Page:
How many of us were busy using the internet in 1991? Making Accuweather the sole arbiter of what information we should have does not sound like us getting what we (the taxpayers) have paid for. The NWS position on this issue is pretty clear. To paraphrase the head of the NWS: You have to know about all the weather in order to tell when some of it might be severe. It''s sure nice on a summer weekend, right up to when the thundercloud forms. The NWS should only be able to alert us when the thundercloud shows up on the radar? Don''t think so.

Accuweather may not charge for generic weather reports on the internet now, but what happens when they''re the only show in town? Will it take ten minutes of pop-up ads for suntan lotion or chapstick, or bathing suits, or ski clothes, before we can find out what we want to know? If we have paid for this information that the government is now providing directly to us, why do we need Accuweather to prevent them from doing this? Should we have Fedex prevent the Post office from delivering mail, because they want to make money doing the same thing?
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Old 05-11-2005
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Severe Weather Alert !!!

Under Section 2(a), the bill imposes five general duties and responsibilities on the NWS. Only the duties conferred on the NWS by the first subsection of the bill [subsection 2(a)(1)] apply only to "severe weather." The duties and responsibilities conferred by the other four subsections are not limited to "severe weather."

Subsection 2(a)(2) requires the NWS to "prepare and issue hydrometeorological guidance [i.e., the forecasting of precipitation (rain and hail)] and core forecast information (i.e., all the information needed to make weather forecasts)." In other words, all that information will be available to the general public at no cost in all weather conditions, not just in severe weather.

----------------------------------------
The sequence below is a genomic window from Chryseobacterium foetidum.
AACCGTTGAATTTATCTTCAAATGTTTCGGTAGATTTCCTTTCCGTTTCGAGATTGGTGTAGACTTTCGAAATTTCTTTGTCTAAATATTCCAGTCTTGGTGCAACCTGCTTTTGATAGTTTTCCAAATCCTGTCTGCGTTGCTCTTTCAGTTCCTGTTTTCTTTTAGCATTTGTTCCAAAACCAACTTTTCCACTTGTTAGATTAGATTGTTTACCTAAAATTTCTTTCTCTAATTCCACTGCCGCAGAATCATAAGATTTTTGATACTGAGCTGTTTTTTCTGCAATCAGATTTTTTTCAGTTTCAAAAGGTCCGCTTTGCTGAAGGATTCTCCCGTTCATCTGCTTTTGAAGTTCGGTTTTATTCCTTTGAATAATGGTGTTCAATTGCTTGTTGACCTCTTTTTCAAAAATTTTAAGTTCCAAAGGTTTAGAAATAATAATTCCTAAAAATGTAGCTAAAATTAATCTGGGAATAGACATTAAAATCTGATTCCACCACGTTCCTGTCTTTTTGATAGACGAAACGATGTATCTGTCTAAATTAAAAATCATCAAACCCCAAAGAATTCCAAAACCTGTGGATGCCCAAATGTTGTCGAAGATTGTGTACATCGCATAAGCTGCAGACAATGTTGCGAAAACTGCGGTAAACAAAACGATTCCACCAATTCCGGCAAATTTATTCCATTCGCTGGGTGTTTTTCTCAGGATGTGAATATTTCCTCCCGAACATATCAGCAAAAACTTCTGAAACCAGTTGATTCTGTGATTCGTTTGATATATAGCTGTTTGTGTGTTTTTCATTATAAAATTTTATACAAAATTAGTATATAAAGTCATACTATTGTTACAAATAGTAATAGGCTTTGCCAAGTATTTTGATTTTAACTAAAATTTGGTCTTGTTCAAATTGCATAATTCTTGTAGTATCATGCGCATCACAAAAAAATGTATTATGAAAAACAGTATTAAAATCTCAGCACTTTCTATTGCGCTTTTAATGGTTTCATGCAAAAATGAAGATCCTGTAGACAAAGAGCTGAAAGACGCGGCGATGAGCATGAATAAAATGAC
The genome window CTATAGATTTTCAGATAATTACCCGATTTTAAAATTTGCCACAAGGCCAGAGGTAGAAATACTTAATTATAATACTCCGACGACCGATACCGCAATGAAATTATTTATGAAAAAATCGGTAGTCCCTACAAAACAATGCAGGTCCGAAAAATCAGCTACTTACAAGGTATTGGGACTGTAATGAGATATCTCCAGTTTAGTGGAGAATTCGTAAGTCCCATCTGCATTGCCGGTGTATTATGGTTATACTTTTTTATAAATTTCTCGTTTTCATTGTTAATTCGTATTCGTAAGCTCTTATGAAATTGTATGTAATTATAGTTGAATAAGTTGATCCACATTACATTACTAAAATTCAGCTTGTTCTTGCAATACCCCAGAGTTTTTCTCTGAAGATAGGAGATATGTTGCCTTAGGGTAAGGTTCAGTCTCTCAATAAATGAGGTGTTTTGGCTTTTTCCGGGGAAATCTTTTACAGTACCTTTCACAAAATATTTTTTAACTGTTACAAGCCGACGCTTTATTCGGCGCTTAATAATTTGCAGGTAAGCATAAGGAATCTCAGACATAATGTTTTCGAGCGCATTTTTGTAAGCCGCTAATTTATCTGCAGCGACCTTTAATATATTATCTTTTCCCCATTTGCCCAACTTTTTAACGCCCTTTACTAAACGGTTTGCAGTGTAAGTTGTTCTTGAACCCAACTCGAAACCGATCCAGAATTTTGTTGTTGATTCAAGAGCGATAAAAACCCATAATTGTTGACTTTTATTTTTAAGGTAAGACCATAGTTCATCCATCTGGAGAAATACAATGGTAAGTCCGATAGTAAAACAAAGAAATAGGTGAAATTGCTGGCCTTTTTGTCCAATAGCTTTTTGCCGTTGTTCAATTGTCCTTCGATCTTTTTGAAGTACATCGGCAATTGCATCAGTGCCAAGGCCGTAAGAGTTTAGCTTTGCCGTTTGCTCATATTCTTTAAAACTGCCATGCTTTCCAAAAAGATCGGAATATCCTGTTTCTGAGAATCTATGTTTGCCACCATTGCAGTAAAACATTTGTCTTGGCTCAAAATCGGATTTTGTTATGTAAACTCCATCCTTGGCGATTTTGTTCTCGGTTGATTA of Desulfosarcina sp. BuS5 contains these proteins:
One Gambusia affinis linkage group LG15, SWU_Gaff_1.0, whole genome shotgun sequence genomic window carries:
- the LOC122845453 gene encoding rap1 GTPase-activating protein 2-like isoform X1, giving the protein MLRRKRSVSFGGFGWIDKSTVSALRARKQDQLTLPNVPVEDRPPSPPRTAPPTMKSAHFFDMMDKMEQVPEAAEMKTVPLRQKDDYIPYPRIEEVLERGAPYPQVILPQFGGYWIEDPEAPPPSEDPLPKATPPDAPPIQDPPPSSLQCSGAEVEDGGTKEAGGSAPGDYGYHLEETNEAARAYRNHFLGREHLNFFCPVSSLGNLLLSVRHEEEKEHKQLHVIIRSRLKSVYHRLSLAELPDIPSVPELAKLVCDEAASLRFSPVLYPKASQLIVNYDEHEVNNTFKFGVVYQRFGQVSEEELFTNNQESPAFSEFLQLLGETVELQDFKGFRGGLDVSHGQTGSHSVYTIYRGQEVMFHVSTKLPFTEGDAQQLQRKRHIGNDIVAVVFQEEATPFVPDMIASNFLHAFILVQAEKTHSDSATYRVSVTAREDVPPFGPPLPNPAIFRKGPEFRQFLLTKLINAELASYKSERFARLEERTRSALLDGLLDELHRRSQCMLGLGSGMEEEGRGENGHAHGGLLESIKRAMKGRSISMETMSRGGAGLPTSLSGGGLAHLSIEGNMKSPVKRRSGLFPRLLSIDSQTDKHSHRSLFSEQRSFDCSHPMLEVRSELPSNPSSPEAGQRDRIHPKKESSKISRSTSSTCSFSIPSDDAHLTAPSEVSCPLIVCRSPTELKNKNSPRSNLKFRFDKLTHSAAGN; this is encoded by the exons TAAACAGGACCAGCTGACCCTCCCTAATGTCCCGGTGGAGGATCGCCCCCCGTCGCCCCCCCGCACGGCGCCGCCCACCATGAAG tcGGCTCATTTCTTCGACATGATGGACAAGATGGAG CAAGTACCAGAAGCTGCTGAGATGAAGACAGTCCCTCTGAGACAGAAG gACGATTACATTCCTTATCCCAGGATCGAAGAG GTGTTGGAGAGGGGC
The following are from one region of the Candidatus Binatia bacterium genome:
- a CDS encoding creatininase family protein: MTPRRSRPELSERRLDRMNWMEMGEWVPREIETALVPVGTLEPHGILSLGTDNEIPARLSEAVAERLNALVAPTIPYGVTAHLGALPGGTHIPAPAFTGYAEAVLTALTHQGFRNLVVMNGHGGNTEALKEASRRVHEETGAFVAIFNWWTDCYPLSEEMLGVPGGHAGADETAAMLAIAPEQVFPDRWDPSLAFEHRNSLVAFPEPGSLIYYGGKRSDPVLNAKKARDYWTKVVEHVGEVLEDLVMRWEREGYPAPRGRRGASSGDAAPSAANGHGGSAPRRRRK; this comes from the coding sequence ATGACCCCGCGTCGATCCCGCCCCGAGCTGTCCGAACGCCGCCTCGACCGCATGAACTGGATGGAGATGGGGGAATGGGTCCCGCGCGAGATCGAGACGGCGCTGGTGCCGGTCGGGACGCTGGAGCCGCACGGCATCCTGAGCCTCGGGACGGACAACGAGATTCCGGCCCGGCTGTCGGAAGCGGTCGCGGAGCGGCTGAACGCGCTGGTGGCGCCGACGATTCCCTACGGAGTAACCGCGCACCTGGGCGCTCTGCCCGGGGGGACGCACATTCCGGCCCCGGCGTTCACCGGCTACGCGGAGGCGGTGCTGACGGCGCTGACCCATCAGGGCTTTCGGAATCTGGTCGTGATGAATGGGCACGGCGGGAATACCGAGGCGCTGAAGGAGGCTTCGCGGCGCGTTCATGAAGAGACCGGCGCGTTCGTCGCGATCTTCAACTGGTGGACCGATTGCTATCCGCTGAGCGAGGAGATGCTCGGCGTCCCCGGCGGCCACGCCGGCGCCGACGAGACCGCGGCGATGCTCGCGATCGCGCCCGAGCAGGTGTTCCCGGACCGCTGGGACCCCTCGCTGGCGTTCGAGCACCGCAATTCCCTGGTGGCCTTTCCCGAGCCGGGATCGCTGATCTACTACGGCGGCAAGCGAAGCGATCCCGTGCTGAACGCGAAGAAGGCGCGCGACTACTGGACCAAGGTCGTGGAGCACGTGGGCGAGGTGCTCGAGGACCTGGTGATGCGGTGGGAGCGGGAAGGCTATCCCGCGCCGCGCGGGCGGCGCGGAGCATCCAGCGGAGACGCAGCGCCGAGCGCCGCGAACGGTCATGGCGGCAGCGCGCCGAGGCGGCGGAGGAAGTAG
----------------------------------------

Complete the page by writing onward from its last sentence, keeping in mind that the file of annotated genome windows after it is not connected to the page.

Likewise, subsection 2(a)(3) requires the NWS to "collect and exchange meteorological [the study of atmospheric conditions for the purpose of making weather forecasts], hydrological [the study of the control and characteristics of water], climatic [the sum of the prevailing weather conditions over a period of time], and oceanographic [the study of the ocean] data and information." All this information will also be available to the general public at no cost in all weather conditions, not just in severe weather.

In short, if the bill passes, the general public will have complete and free access to hydrometeorological guidance, core forecast information, meteorological, hydrological, climatic, and oceanographic data.

Thus, the bill expressly requires that the NWS provide weather forecasts, wave heights and frequencies, radar data, buoy data, climate data, short and long range forecasts, etc., not just in severe weather conditions, but in all conditions.

I don''t see anything in the bill that suggests that the general public will have any less information available to it than we do at this time.

The part of the Bill that requires users to obtain their weather data from commercial providers expressly excludes all the products or services described in subsection (a)(1), which is all the data that I listed above, and that is so important to us recreational users. Thus, the general public is not required to get any of its weather data from commercial providers.

People have focused on the words "severe weather" and think those words modify all the rest of the bill, but those words only modify Subsection 2(a)(1), which is the only subsection in which those words are found.

To fully understand what I''m saying you have to refer to the full text of the bill at the following website, while reading this message: http://www.govtrack.us/congress/billtext.xpd?bill=s109-786
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  #9  
Old 05-13-2005
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Severe Weather Alert !!!

If you are saying the bill doens''t change what the NWS does, then what exactly is the bill intended to accomplish?